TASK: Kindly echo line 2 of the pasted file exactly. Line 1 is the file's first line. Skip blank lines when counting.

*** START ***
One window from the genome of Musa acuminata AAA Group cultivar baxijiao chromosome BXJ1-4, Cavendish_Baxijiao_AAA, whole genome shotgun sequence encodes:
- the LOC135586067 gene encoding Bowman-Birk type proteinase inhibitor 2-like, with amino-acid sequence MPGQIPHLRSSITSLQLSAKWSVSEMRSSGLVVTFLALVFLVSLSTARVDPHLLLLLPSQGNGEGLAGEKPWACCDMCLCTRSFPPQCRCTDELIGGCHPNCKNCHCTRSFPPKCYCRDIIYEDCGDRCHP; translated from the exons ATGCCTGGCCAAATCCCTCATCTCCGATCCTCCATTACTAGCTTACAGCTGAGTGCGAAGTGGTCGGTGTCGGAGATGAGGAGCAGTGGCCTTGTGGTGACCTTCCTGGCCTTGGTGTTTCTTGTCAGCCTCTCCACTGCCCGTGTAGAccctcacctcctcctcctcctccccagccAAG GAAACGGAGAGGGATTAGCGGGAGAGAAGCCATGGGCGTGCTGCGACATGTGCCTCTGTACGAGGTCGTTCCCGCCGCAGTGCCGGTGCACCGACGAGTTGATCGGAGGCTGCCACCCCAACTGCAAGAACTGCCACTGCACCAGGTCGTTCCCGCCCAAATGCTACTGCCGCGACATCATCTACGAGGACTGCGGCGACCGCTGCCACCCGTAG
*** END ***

- the LOC135586067 gene encoding Bowman-Birk type proteinase inhibitor 2-like, with amino-acid sequence MPGQIPHLRSSITSLQLSAKWSVSEMRSSGLVVTFLALVFLVSLSTARVDPHLLLLLPSQGNGEGLAGEKPWACCDMCLCTRSFPPQCRCTDELIGGCHPNCKNCHCTRSFPPKCYCRDIIYEDCGDRCHP; translated from the exons ATGCCTGGCCAAATCCCTCATCTCCGATCCTCCATTACTAGCTTACAGCTGAGTGCGAAGTGGTCGGTGTCGGAGATGAGGAGCAGTGGCCTTGTGGTGACCTTCCTGGCCTTGGTGTTTCTTGTCAGCCTCTCCACTGCCCGTGTAGAccctcacctcctcctcctcctccccagccAAG GAAACGGAGAGGGATTAGCGGGAGAGAAGCCATGGGCGTGCTGCGACATGTGCCTCTGTACGAGGTCGTTCCCGCCGCAGTGCCGGTGCACCGACGAGTTGATCGGAGGCTGCCACCCCAACTGCAAGAACTGCCACTGCACCAGGTCGTTCCCGCCCAAATGCTACTGCCGCGACATCATCTACGAGGACTGCGGCGACCGCTGCCACCCGTAG